Poet as genesis

It took an hour
to make song   another hour
for stone        the river
& stone are conjugate verbs
acting together
       to make the verdict of song
       ring true

“I have always had the sense of Armageddon and it was much stronger in those days, the sense of living on the edge of chaos. Not just personally, but on the world level. That we were dying, that we were killing our world — that sense had always been with me. That whatever I was doing, whatever we were doing that was creative and right, functioned to hold us from going over the edge. That this was the most we could do while we constructed some saner future.” – Audre Lorde recalling when she had heard of Martin Luther King’s killing.

a deliberate earthing

I.
“I am deliberate
and afraid
of nothing.”
An act of will that
    mourns wonder
    weaves magic –

– Quoted words from “New Year’s Day” by Audre Lorde

II.
“Green essence pooled again in my eyes, which paint the grass, which will later bloom in the memories of animals.”
I as earth
    I as animal
    woke as essence of green –

– Quoted words by Alejandra Pizarnik

Poet as difference

Poet as difference
the smellsweet
    wrungtooth, it keeps us in guess
    in

deference to differ
the snuckroot
    earthsweat, as blade wishes blood
    in

rain – the differed
the nailred
    skyrust, as air as parch as wet as pain

that deep inner place where we have been taught to fear all difference—to kill it or ignore it

Audre Lorde

Tao as Lorde

When I speak of the Tao, I know not
but vaguely I

speak of Lorde       the fruit of my wis-
dom is twenty

                  inches too far from soul, twenty
                  years too large, twenty
                  something, perhaps more maybe
                  much less
When I speak of the Tao, I speak of Lorde

for it is through poetry that we give name to those ideas which are — until the poem — nameless and formless, about to be birthed, but already felt

— Audre Lorde, “Poetry is not a luxury”

An unhandsome toil


Here are poetic tangents – mine with Lorde’s and Rukeyser’s – to a podcast I heard last night: a tribute paid to Eqbal Ahmad by his friend, Edward Said. Said contrasted his personal ‘filiation’ with his ‘affiliation’ in relation to Ahmad and the world of idea(l)s, Ahmad’s unceasing commitment to the creative versus mere politics, his fiery exhortations rooted in peace, and the sacrifice one has to make in pursuit of love (justice by any other name).


To engage what is true with what is most
true

It's the moor to an unhandsome
toil
     the imperfect
     the stone
it's the moor to loveless anchor   blanched in
      yellow   in-&
      out of tune

It’s compensation for kin with what is most
akin

"I say across the waves of the air
to you:
     today once more 
     I will try to be 
non-violent one more day this morning, waking the world
     away in the 
     violent day"1

To once more blur imagination with what is most
inconvenient

"Disrobed need shrieks through the nearby
streets...
     a brown sloe-eyed 
     boy picks blotches 
from his face, eyes my purse shivering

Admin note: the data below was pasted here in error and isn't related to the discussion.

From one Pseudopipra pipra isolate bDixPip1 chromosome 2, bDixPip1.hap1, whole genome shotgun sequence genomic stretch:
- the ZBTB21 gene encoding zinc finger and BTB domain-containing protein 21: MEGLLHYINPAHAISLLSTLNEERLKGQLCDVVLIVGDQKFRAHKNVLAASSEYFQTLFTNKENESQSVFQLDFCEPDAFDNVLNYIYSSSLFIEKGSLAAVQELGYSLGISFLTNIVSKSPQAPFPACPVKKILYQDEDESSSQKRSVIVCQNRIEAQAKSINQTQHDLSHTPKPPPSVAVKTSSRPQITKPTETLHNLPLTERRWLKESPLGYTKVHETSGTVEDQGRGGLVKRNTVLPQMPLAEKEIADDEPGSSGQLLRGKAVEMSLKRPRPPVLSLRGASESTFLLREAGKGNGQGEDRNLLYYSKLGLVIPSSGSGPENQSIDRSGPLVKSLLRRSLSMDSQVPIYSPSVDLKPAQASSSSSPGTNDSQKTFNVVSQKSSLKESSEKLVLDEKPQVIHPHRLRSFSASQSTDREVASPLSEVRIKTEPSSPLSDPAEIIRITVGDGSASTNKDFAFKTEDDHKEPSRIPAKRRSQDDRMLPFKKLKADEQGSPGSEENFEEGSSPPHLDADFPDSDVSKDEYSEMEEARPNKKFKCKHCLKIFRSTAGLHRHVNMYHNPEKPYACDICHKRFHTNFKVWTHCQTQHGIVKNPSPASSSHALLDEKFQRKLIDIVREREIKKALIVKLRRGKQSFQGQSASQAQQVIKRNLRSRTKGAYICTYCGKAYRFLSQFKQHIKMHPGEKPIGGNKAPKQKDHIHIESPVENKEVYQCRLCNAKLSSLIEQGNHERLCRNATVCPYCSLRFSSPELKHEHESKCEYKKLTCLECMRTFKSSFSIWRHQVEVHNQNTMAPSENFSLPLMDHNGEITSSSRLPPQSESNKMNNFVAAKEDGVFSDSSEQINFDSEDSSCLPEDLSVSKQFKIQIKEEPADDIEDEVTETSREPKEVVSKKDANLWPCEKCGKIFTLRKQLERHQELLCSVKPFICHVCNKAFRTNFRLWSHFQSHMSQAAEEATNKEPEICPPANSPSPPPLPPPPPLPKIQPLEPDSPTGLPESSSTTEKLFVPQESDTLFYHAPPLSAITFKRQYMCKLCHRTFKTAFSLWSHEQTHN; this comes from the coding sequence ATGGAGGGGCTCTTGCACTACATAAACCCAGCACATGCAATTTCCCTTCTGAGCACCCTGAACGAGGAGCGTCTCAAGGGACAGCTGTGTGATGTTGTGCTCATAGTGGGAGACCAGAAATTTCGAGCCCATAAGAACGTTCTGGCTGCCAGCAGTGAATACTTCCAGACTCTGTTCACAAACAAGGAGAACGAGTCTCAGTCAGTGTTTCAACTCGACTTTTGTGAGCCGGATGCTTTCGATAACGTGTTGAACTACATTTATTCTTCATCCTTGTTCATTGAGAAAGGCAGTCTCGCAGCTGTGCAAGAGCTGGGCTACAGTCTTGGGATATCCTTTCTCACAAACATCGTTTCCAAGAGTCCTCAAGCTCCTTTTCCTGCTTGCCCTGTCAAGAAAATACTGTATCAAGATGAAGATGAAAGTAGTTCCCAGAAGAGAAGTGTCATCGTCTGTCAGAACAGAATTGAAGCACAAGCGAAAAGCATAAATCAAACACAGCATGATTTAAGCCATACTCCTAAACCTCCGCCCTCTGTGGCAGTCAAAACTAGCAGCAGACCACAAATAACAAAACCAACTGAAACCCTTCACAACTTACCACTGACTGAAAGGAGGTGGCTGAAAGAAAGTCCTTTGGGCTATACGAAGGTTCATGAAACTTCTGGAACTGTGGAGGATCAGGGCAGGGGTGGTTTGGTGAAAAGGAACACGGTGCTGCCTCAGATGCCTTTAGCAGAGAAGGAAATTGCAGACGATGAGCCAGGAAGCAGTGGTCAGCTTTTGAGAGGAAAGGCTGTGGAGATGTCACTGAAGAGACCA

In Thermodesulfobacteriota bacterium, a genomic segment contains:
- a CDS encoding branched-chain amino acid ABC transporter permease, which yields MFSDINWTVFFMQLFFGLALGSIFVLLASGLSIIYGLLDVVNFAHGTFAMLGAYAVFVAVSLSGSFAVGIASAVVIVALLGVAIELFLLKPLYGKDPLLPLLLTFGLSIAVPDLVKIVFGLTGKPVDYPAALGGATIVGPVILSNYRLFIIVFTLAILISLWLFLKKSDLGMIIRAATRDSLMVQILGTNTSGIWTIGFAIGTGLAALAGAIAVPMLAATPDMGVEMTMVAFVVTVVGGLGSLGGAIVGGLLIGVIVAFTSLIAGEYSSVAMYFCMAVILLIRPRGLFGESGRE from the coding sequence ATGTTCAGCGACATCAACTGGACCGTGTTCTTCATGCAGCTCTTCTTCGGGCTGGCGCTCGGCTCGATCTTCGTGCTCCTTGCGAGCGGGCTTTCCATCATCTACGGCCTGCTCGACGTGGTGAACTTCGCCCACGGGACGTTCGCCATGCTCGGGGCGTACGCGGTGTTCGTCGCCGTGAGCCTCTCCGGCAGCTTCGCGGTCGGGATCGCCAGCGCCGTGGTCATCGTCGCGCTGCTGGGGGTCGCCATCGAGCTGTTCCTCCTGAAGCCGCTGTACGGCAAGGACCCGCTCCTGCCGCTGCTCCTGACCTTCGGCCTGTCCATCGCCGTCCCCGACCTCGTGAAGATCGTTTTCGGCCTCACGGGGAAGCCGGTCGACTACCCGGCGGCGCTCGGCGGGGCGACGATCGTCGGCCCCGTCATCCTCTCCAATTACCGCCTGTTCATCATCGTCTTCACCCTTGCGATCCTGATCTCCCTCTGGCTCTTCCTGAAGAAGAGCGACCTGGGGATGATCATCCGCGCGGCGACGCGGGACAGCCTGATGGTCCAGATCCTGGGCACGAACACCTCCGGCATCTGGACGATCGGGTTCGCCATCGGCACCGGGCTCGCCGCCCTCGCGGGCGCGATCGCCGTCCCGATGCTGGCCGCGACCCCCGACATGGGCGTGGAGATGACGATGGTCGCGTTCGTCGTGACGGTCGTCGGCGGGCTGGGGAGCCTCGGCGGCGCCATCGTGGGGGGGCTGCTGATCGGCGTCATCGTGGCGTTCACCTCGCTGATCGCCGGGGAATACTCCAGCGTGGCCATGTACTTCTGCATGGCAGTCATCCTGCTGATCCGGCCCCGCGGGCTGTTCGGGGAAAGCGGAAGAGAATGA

white dust a holy 
     fire in his blood"2

1. from “Waking This Morning” – Muriel Rukeyser
2. from “The Politics of Addiction” – Audre Lorde
I have taken the liberty of changing the line breaks in the two excerpts above.

Poems, Justice and Data Visualization

I have long been entertaining the possibility of somehow tying together the three areas: poems, social justice and data visualization. It has been tricky, but here is my first attempt.

The 10 poems by Audre Lorde and Muriel Rukeyser (wellsprings of poetic sensibility) are intended to provide context for the accompanying data visualization on gender (using data from genderstats.un.org). This is intended in a tangential and somewhat disruptive way. Data for indicators in the development world is mostly presented in a cut and dried way. Add to that their lumping together in neat categories and the bobbing up and down of pretty graphs and charts, and you end up euphemizing the underlying reality. The technical brilliance on display then serves as spectacle. That of course does not take away from the fact that the underlying numbers have been painstakingly collected and systematically organized. And these numbers are pretty much the only authoritative ones that map the reality that social activists use to change the world.

Hence the poems as corrective.

this need & dare

“This first bright day has broken
the back of winter” (1)

As you will it, as you make day beckon its
wince, its sense of pay

“it does not pay to cherish symbols
when the substance
lies so close at hand” (2)

at hand is metal
it is shunned by pieces of,
remnants of burnt life

“my shoulders are dead leaves
waiting to be burned
to life” (3)

leaves welled up as tears are
torn again with the grind of
spade    another morning, an
other funnel of seedless faith

“I do not know when
we shall laugh again
but next week
we will spade up another plot
for this spring’s seeding.” (4)

And I know not when your
sun will drown this
piece of land, this need &
dare    yours, mine.

1-4: from Audre Lorde’s poem, “Walking our Boundaries”